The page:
The international research team identified a class of enzymes (E3-ubiquitin ligases) necessary to the SARS-CoV-2 virus in order to infect cells and spread through all body tissues. These same proteins have a similar effect on other viruses such as Ebola. Researchers have shown that levels of these enzymes are elevated in patients’ lungs and other tissues infected with the virus.
The international research was coordinated by genetist and former rector of Tor Vergata University of Rome Prof. Giuseppe Novelli and Prof. Pier Paolo Pandolfi of University of Turin, in collaboration with the Bambino Gesù Hospital, Istituto Spallanzani, San Raffaele University of Rome and several US (Harvard, Yale, Rockefeller, NIH, Mount Sinai, Boston University), Canadian (University of Toronto) and French (INSERM Paris, Hôpital Avicenne) institutions has been published on Nature’s magazine “Cell Death & Disease”.
The study also identified rare genetic alterations in the genes coding for these proteins in a subset of patients (about 1300) with a severe form of the disease selected from the cohorts of the International Consortia: COVID Human Genetic Effort, French COVID Cohort Study Group, CoV-Contact Cohort, and Healthy Nevada Project. These alterations increase enzyme activity and favour the exit of the infecting virus.
The team demonstrated that the activity of E3-ubiquitin ligase enzymes can be inhibited by a natural compound that is well-tolerated by the human body, known as Indole-3 Carbinol (I3C), and therefore potentially usable as an antiviral in a single form or in combination with other therapies.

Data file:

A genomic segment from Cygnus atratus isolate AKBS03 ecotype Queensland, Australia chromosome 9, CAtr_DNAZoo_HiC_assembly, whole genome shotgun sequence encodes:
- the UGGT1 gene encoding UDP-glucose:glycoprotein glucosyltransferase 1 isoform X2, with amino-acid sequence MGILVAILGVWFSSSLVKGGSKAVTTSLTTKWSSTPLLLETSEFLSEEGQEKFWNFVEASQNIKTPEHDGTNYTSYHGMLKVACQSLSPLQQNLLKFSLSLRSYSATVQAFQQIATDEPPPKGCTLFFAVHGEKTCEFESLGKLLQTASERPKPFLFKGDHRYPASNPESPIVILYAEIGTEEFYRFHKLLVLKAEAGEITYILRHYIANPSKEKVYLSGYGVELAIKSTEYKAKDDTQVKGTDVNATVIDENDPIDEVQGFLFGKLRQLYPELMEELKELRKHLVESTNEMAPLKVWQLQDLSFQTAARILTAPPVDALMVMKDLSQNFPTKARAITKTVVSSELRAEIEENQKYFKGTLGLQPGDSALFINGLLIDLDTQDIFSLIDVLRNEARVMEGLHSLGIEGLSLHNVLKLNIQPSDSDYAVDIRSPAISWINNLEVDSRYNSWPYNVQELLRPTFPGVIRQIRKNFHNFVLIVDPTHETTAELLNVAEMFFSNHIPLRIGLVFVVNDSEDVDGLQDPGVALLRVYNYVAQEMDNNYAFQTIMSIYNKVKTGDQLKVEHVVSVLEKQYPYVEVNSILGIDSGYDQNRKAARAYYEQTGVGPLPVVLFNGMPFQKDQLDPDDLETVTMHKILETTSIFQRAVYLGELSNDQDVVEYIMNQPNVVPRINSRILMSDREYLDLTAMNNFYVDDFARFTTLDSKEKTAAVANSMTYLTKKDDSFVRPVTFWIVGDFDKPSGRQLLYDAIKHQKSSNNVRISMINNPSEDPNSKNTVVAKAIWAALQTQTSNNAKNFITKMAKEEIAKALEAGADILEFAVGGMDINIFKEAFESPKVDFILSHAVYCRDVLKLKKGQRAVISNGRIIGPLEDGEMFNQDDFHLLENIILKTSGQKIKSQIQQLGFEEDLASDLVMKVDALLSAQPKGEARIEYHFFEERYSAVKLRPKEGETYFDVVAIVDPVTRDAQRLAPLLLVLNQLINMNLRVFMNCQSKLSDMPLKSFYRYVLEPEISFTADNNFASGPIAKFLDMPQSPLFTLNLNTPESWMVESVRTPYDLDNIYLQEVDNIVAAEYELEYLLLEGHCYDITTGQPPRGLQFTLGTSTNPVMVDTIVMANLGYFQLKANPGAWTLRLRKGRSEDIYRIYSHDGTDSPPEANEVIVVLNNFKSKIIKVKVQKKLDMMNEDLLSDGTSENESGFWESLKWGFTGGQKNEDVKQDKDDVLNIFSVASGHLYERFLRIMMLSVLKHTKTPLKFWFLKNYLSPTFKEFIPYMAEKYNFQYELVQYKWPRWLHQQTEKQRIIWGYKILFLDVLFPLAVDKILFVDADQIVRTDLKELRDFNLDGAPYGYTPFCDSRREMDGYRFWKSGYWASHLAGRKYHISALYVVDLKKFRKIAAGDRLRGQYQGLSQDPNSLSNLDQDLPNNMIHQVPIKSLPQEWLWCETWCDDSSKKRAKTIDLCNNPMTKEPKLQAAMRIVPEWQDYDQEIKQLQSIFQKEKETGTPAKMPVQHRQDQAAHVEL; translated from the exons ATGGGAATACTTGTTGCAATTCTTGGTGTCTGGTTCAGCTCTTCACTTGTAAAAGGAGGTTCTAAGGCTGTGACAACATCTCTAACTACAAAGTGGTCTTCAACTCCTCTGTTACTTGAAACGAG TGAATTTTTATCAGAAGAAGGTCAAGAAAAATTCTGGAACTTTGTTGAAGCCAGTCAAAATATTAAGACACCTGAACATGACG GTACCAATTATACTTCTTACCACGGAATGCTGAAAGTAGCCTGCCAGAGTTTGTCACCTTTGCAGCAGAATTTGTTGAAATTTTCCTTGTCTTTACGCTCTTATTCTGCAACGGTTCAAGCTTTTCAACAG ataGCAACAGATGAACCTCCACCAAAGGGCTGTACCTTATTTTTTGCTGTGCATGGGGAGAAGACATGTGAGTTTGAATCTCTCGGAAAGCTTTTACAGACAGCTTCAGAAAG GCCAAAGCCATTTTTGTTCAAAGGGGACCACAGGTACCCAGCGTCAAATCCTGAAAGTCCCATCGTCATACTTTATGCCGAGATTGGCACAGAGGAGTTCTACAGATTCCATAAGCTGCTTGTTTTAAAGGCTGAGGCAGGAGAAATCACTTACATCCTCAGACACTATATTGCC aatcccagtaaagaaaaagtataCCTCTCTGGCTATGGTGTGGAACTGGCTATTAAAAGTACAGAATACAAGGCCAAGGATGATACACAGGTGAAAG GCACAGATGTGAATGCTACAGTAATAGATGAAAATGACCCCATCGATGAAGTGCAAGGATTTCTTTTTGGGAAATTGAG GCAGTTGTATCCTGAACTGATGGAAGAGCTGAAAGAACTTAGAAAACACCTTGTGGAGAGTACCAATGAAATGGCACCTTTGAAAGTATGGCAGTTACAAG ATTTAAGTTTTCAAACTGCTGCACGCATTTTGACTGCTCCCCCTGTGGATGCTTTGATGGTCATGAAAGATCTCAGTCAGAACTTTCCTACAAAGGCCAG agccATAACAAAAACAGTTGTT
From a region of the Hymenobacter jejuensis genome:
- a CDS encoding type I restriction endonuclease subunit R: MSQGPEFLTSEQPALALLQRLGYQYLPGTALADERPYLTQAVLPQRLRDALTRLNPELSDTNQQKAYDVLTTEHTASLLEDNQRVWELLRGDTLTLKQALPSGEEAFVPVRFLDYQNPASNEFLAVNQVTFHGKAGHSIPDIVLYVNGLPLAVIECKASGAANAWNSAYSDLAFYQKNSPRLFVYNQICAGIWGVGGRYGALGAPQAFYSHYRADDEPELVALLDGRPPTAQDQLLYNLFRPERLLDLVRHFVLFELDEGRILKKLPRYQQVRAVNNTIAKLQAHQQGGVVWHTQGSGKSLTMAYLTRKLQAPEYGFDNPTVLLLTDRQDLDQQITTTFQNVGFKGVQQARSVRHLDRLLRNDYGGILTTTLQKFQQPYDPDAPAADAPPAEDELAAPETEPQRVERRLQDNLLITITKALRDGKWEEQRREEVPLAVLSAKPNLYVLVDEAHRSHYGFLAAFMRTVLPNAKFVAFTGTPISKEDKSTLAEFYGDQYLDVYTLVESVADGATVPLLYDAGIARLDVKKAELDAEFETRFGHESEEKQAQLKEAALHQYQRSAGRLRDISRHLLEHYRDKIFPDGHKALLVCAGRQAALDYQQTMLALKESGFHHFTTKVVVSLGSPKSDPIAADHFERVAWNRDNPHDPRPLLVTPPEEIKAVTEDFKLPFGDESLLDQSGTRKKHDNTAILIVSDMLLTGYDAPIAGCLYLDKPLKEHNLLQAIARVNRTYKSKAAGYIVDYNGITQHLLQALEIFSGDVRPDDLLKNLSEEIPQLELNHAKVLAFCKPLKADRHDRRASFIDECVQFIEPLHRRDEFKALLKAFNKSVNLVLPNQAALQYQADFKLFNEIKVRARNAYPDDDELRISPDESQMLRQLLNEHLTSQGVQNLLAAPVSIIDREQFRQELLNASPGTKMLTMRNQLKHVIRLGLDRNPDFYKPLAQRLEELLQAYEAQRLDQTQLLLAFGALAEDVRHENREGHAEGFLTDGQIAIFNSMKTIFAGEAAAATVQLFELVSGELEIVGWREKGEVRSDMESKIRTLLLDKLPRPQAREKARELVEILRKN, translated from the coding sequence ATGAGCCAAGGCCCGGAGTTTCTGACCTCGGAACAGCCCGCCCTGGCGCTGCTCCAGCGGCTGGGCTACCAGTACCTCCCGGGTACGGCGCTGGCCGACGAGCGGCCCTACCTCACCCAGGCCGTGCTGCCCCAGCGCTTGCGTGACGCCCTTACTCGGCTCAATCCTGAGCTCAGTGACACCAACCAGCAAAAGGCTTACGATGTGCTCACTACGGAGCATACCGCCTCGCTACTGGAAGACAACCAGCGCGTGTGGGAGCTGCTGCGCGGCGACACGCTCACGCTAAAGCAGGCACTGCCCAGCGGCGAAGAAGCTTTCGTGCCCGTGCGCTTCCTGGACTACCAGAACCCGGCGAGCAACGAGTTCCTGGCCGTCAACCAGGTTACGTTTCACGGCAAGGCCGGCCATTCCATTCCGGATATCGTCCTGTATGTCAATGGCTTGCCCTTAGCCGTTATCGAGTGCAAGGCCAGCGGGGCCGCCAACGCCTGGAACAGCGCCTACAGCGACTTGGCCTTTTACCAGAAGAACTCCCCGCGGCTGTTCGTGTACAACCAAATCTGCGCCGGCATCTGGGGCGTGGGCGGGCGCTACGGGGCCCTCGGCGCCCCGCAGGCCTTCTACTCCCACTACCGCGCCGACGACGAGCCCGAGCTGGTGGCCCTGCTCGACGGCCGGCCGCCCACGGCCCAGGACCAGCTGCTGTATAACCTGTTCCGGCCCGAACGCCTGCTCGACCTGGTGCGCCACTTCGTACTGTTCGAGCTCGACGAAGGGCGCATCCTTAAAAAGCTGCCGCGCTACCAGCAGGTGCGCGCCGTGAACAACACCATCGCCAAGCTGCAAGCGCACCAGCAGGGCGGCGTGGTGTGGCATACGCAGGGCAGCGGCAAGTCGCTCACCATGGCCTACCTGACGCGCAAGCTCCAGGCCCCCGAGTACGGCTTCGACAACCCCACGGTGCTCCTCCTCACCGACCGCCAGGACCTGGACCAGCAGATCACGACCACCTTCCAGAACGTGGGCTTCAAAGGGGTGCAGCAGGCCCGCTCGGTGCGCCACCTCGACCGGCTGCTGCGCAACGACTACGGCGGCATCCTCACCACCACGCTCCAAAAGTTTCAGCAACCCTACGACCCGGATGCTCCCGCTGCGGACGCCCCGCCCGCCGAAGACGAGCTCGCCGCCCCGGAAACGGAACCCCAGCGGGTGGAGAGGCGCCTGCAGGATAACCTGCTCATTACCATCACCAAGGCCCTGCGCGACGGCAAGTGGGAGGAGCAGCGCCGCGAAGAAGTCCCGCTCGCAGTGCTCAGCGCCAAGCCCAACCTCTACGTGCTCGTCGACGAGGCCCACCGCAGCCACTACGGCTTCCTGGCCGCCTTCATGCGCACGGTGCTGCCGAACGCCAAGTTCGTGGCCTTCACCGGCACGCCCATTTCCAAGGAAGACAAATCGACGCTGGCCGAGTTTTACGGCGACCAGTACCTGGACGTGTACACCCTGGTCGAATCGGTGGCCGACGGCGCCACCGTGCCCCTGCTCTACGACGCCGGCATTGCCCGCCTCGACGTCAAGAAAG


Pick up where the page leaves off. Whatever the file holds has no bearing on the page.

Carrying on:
I3C could be rapidly approved as it is already used for other treatments, once its efficacy in COVID-19 patients has been demonstrated
The study, co-funded by the Fondazione Roma, contributes to the understanding of the molecular mechanisms that govern the life cycle of SARS-CoV-2, paving the way for the identification of host-pathogen relationships necessary for the identification and development of new drugs capable of interfering with viral replication, blocking its transmission.
“A vaccine,” says Prof. Giuseppe Novelli, “is only a prophylactic measure.
“We need to test the drug in clinical trials with Covid-19 patients to rigorously assess whether it can prevent the onset of severe and potentially fatal symptoms. Having options for treatment, particularly for patients who cannot be vaccinated, is of paramount importance to save more and more lives and contribute to better public health status and management”.
“We need to think long-term,” says Prof. Pier Paolo Pandolfi.
“Vaccines, while very effective, may no longer be so in the future, because the virus mutates, and therefore more weapons are needed to fight it. The discovery on I3C is important, and we now need to start clinical trials to demonstrate its potential effectiveness. It will be important to assess whether I3C can also reduce the very serious clinical complications that many patients experience after they have overcome the acute phase of infection. This will be a major problem in the years to come, which we will have to manage.
We also need to move forward in drug research, to identify additional compounds and therapies that are effective now for Covid-19, and for other viruses that we will face in the future.”